As these Hessians retreated and reformed in fields to the south of town, they were shocked to find Americans under the command of General Sullivan blocking their escape. For perhaps one of the first times of the war, American troops under the command of John Stark performed a bayonet charge, breaking several lines of Hessians. Now bottled up with nowhere to turn, the Germans suffered tremendously, taking heavy casualties on all sides from American musketry and cannon fire. Some confused Hessians that had been ordered to join an attack to the north attempted to break out to the south across a bridge over the Assunpink creek after marching in the wrong direction. Men under the command of John Sullivan quickly broke their attack, inflicting casualties and forcing them to surrender. In one final attempt to break out of the American entrapment, Rall reformed his men in a field and led them against the American flank near town. Attempting to advance up Kings Street, the Hessians received more American fire from three directions. Despite this, they were successful in recapturing their lost cannons and attempted to fire them at the Americans. Henry Knox, seeing this, ordered six of his men to charge forward and retake the guns. After a brief hand to hand struggle, the cannons were recaptured by the Americans. At the same time, Washington led some men forward to crush the last pockets of German resistance, riding at the front of his men, yelling “March on, my brave fellows, after me!”[6] In this final flurry of activity, Colonel Rall was mortally wounded, shot in the thigh and abdomen. Completely surrounded and with their leader ailing, the Hessians surrendered. The battle of Trenton was over.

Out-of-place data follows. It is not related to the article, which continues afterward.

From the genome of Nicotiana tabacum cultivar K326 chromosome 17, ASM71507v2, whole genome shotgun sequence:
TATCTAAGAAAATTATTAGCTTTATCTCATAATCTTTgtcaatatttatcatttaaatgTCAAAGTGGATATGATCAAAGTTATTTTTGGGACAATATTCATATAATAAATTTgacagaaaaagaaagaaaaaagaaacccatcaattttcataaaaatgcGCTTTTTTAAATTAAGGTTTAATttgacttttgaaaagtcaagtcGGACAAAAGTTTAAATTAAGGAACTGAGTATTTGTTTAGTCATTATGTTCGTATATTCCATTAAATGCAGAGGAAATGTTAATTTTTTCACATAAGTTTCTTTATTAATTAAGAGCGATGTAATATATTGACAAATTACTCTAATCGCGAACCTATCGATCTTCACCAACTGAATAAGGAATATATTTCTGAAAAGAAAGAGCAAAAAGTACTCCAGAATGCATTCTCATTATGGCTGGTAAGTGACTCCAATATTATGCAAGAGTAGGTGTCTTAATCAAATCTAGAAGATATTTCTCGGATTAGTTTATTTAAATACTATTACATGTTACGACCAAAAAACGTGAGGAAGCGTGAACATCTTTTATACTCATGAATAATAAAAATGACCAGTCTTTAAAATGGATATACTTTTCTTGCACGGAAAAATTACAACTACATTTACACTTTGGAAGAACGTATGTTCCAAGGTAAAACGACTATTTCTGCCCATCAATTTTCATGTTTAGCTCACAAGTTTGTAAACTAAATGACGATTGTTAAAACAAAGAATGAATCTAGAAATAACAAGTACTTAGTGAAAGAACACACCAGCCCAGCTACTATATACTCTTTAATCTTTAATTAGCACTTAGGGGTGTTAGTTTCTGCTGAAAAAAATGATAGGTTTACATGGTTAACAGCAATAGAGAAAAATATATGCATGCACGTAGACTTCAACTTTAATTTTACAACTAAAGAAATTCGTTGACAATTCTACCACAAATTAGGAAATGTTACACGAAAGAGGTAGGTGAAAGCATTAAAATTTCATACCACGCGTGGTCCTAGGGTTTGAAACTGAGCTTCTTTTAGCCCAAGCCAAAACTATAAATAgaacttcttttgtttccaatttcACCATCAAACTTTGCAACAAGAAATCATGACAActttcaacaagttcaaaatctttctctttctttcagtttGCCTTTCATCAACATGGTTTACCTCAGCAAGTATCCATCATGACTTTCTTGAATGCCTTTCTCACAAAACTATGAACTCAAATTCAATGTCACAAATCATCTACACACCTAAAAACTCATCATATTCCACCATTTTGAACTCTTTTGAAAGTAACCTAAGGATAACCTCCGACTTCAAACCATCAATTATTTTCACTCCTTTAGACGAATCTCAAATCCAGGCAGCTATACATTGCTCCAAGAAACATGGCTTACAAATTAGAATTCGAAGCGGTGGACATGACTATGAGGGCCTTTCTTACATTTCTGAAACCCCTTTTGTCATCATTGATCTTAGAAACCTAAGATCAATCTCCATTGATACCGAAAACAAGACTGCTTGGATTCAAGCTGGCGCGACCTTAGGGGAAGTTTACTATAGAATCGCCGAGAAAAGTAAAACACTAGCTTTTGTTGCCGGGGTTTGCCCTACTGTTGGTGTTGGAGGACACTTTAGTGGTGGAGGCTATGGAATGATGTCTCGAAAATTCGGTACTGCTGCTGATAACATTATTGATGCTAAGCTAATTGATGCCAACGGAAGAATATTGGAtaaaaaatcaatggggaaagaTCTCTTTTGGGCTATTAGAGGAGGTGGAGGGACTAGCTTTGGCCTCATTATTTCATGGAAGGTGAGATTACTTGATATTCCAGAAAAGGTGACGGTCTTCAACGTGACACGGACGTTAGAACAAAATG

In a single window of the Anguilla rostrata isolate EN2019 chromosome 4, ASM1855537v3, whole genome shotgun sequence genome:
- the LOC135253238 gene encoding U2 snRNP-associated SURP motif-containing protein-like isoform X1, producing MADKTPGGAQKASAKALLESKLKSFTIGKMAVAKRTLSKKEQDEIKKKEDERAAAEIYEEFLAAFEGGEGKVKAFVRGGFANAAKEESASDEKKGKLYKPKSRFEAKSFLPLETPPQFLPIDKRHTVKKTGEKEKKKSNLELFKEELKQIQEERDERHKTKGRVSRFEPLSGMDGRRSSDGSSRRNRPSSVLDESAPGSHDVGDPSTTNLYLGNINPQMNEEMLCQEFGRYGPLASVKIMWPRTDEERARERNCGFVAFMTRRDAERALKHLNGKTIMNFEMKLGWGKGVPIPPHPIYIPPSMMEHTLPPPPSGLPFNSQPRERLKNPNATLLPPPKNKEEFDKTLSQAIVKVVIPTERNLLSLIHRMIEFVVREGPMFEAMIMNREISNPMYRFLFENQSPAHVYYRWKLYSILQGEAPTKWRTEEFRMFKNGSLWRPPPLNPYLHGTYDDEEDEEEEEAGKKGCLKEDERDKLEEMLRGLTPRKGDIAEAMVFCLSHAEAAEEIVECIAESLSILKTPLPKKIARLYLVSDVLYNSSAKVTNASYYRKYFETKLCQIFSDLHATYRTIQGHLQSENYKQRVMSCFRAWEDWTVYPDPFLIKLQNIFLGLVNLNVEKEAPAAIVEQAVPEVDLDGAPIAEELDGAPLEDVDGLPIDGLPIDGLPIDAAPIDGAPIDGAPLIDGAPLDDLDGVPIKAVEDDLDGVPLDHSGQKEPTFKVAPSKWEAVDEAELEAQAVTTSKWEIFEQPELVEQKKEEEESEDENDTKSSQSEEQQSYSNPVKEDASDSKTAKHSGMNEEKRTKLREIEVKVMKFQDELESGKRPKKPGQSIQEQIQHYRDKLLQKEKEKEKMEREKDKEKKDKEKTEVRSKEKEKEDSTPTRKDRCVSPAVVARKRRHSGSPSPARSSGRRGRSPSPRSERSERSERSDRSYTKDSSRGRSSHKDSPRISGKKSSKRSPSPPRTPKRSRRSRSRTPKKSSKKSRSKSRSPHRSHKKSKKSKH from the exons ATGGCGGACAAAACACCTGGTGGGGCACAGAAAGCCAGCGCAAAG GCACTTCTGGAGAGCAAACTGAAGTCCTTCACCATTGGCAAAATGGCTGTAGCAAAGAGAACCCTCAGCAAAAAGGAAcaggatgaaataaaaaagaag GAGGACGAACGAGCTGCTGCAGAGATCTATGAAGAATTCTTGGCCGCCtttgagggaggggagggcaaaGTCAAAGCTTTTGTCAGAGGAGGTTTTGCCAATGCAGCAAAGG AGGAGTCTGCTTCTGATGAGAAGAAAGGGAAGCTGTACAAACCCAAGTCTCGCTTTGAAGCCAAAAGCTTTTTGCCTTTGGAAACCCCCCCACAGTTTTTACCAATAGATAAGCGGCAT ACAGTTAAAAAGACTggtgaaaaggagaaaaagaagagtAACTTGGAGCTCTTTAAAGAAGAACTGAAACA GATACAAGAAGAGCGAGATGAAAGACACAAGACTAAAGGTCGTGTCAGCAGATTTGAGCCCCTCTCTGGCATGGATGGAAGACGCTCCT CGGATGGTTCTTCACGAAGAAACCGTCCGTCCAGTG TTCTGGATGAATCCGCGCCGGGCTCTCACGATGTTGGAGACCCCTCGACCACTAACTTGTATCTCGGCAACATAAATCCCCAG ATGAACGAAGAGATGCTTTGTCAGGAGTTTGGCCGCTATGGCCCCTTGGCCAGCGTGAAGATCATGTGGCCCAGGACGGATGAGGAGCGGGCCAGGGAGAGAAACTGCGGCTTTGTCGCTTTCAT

The Americans had achieved their first true battlefield victory, and it was perhaps the most important in the history of the nation. In total, the Hessians would suffer 22 killed, 83 wounded, and 896 captured. 500 Hessians would escape across the Assunpink creek south of town. Colonel Rall would die later that day from his wounds. He was buried in the graveyard of Trenton’s First Presbyterian Church. Unbelievably and miraculously, not a single American was killed in the action, with only 5 men wounded. Among these men was an 18 year old named Lieutenant James Monroe, the future president of the United States. Besides the two souls who froze to death on the march to Trenton, not one American perished in the battle. The Americans also captured thousands of rounds of ammunition, firearms, and most importantly, hundreds of pounds of flour, salted meat, and other foodstuffs. Tents, shoes, blankets, clothing, and much needed medical supplies also were seized by the Americans. These items were much needed by the ragged remnants of the Continental Army.